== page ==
Patients often choose to email practices in the hope of receiving prompt answers to their medical queries. Dr Rachel Birch, Medicolegal Consultant and Editor-in-chief of Practice Matters, offers some practical tips to help reduce risk and manage email contact safely .
The COVID-19 pandemic changed our lives in so many ways, not least the way patient care was delivered in general practice. Suddenly, and almost overnight, patients found themselves having to explain their symptoms over the telephone or during a remote consultation. As a result, many practices found that patients resorted to email, as they tried to seek medical advice.
Since general practices have eased restrictions, and face-to-face appointments have become more available again, many practices may find that patients prefer to continue to email them for clinical advice. However, this is not without its potential pitfalls, as the below case illustrates.
An unseen photograph
On Friday morning, Mrs S sent an email to the practice, asking for advice on her 5-year-old daughter’s rash – she wrote that her daughter had a high temperature and was off her food, and she sent a photograph of a widespread rash over her daughter’s chest and abdomen.
On Monday morning, the practice manager discovered the email and, on checking the out of hours correspondence, she could see that the patient, Miss PS, had been admitted to the paediatric ward over the weekend.
She telephoned Mrs S and was pleased to hear that PS was now home and recovering from a viral illness. However, Mrs S was annoyed that she had received no response from the practice on the Friday and proceeded to make a formal complaint.
Fortunately, the patient did not come to harm in this scenario, albeit the mother did have to seek advice from the out of hours service on the Friday evening. However, it is helpful to think of this case as a ‘near miss’ – an event that, in different circumstances, could have resulted in patient harm.
Practices should take steps to learn from such incidents and consider how to minimise any risk.
• Consider the use of one dedicated practice email address, rather than separate email addresses for each of the clinicians.
• Arrange for a robust rota for the administrative team to check the emails several times a day and ensure that arrangements can be made at short notice, for example in the event of staff sickness.
• Decide what the email address will be used for in your practice. For example, receiving repeat prescription requests, sending clinical photographs, requesting sick lines or conveying test results etc.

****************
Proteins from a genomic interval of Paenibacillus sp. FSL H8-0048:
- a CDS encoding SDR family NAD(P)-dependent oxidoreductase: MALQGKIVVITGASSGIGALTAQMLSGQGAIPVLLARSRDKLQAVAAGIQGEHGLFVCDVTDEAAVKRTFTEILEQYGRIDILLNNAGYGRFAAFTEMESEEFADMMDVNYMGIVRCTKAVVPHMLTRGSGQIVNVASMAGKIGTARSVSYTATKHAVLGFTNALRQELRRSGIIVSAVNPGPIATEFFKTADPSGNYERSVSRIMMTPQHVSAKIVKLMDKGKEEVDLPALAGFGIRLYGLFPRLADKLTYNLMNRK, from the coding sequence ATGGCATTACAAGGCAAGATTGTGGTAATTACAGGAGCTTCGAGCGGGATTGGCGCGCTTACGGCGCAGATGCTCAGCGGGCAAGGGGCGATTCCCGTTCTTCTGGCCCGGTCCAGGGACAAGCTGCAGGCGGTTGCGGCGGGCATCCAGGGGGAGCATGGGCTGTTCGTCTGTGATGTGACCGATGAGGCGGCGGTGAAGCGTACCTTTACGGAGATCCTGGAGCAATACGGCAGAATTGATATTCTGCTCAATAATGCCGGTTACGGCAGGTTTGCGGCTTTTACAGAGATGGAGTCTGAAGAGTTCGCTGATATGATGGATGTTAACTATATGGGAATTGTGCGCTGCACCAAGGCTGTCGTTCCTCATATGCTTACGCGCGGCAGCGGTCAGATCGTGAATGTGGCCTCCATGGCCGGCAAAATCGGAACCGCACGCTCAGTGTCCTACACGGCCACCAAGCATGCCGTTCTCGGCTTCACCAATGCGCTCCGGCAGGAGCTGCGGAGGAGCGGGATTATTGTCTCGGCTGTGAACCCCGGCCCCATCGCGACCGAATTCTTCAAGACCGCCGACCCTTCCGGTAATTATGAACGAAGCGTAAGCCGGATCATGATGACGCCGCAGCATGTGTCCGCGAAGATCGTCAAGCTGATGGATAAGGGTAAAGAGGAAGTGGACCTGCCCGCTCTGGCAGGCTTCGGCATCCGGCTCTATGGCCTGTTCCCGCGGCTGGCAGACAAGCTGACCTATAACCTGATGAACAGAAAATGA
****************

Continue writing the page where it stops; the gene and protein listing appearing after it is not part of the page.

• Whatever you use email for, ensure that patients are advised of the purpose and also the limitations of the use of email. You may wish to advertise this by way of notices in the practice, on the website and telephone recordings.
• If the email is not intended to be used as an alternative to telephone or face-to-face appointments, make sure that all patients are aware of this.
• Consider the use of an automated email message back to patients, on sending their email, advising them of the limitations of the service and the times (eg weekends and overnight) when emails are not checked. You may also wish to consider providing contact details for the out of hours service and emergency department, as well as the telephone number for the practice and emergency telephone numbers.
• Ensure that all staff are trained in the use of emails and that you have a formal policy for its use.
• Ensure that your spam filter settings are such that patient emails can be received.
• Any email or text communication, received by or sent to patients, should be stored within the patient’s clinical record.
• Consider why patients may choose to contact the practice in this way. For example, are there delays in their getting through to the practice on the telephone? Do you need more administrative staff answering the phones at busy times? Would the addition of more telephone lines be of assistance? Does the practice have an answerphone message if patients are not able to get through to the practice, advising patients of the importance of dialling 999 in genuine emergency situations?
• If patients do use email to seek clinical advice, even if this is not its intended purpose, it is important that a member of the clinical staff reviews the email and ensures that the patient receives appropriate care.
If you have any specific queries regarding the use of emails in general practice, please do contact Medical Protection for further advice.